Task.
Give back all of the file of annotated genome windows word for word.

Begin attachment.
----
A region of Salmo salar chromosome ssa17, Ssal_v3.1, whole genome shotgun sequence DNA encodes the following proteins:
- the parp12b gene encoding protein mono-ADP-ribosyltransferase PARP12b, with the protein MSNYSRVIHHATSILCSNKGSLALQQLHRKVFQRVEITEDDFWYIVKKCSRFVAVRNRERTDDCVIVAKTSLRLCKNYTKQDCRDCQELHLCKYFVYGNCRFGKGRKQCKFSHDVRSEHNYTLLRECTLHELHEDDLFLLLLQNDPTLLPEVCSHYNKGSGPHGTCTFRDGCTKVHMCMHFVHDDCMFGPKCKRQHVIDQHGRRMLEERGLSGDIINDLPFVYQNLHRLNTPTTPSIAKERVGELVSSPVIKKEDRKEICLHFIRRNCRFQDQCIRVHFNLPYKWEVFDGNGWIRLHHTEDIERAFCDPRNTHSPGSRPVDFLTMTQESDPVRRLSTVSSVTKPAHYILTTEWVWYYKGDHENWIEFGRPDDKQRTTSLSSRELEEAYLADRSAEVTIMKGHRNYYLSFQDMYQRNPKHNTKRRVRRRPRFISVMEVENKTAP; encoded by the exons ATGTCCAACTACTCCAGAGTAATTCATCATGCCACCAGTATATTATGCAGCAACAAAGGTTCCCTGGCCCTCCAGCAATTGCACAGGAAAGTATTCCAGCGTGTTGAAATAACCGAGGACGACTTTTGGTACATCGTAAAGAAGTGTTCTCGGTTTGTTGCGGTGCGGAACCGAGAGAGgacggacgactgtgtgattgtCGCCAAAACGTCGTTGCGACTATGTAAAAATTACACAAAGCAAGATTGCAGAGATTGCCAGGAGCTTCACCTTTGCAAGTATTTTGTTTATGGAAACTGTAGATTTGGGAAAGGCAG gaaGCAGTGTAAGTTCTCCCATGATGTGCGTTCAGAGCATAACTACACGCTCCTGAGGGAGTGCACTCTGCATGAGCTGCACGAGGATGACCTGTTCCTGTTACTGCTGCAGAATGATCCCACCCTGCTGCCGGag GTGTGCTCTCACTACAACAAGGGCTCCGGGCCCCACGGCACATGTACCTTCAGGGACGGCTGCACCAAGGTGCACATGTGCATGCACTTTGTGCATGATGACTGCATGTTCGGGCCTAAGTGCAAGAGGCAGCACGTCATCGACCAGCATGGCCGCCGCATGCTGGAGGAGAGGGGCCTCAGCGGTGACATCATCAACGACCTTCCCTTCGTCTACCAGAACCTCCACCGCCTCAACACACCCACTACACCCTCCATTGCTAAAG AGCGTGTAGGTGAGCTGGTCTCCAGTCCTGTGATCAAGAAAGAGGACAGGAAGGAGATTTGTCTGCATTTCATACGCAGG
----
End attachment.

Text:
A region of Salmo salar chromosome ssa17, Ssal_v3.1, whole genome shotgun sequence DNA encodes the following proteins:
- the parp12b gene encoding protein mono-ADP-ribosyltransferase PARP12b, with the protein MSNYSRVIHHATSILCSNKGSLALQQLHRKVFQRVEITEDDFWYIVKKCSRFVAVRNRERTDDCVIVAKTSLRLCKNYTKQDCRDCQELHLCKYFVYGNCRFGKGRKQCKFSHDVRSEHNYTLLRECTLHELHEDDLFLLLLQNDPTLLPEVCSHYNKGSGPHGTCTFRDGCTKVHMCMHFVHDDCMFGPKCKRQHVIDQHGRRMLEERGLSGDIINDLPFVYQNLHRLNTPTTPSIAKERVGELVSSPVIKKEDRKEICLHFIRRNCRFQDQCIRVHFNLPYKWEVFDGNGWIRLHHTEDIERAFCDPRNTHSPGSRPVDFLTMTQESDPVRRLSTVSSVTKPAHYILTTEWVWYYKGDHENWIEFGRPDDKQRTTSLSSRELEEAYLADRSAEVTIMKGHRNYYLSFQDMYQRNPKHNTKRRVRRRPRFISVMEVENKTAP; encoded by the exons ATGTCCAACTACTCCAGAGTAATTCATCATGCCACCAGTATATTATGCAGCAACAAAGGTTCCCTGGCCCTCCAGCAATTGCACAGGAAAGTATTCCAGCGTGTTGAAATAACCGAGGACGACTTTTGGTACATCGTAAAGAAGTGTTCTCGGTTTGTTGCGGTGCGGAACCGAGAGAGgacggacgactgtgtgattgtCGCCAAAACGTCGTTGCGACTATGTAAAAATTACACAAAGCAAGATTGCAGAGATTGCCAGGAGCTTCACCTTTGCAAGTATTTTGTTTATGGAAACTGTAGATTTGGGAAAGGCAG gaaGCAGTGTAAGTTCTCCCATGATGTGCGTTCAGAGCATAACTACACGCTCCTGAGGGAGTGCACTCTGCATGAGCTGCACGAGGATGACCTGTTCCTGTTACTGCTGCAGAATGATCCCACCCTGCTGCCGGag GTGTGCTCTCACTACAACAAGGGCTCCGGGCCCCACGGCACATGTACCTTCAGGGACGGCTGCACCAAGGTGCACATGTGCATGCACTTTGTGCATGATGACTGCATGTTCGGGCCTAAGTGCAAGAGGCAGCACGTCATCGACCAGCATGGCCGCCGCATGCTGGAGGAGAGGGGCCTCAGCGGTGACATCATCAACGACCTTCCCTTCGTCTACCAGAACCTCCACCGCCTCAACACACCCACTACACCCTCCATTGCTAAAG AGCGTGTAGGTGAGCTGGTCTCCAGTCCTGTGATCAAGAAAGAGGACAGGAAGGAGATTTGTCTGCATTTCATACGCAGG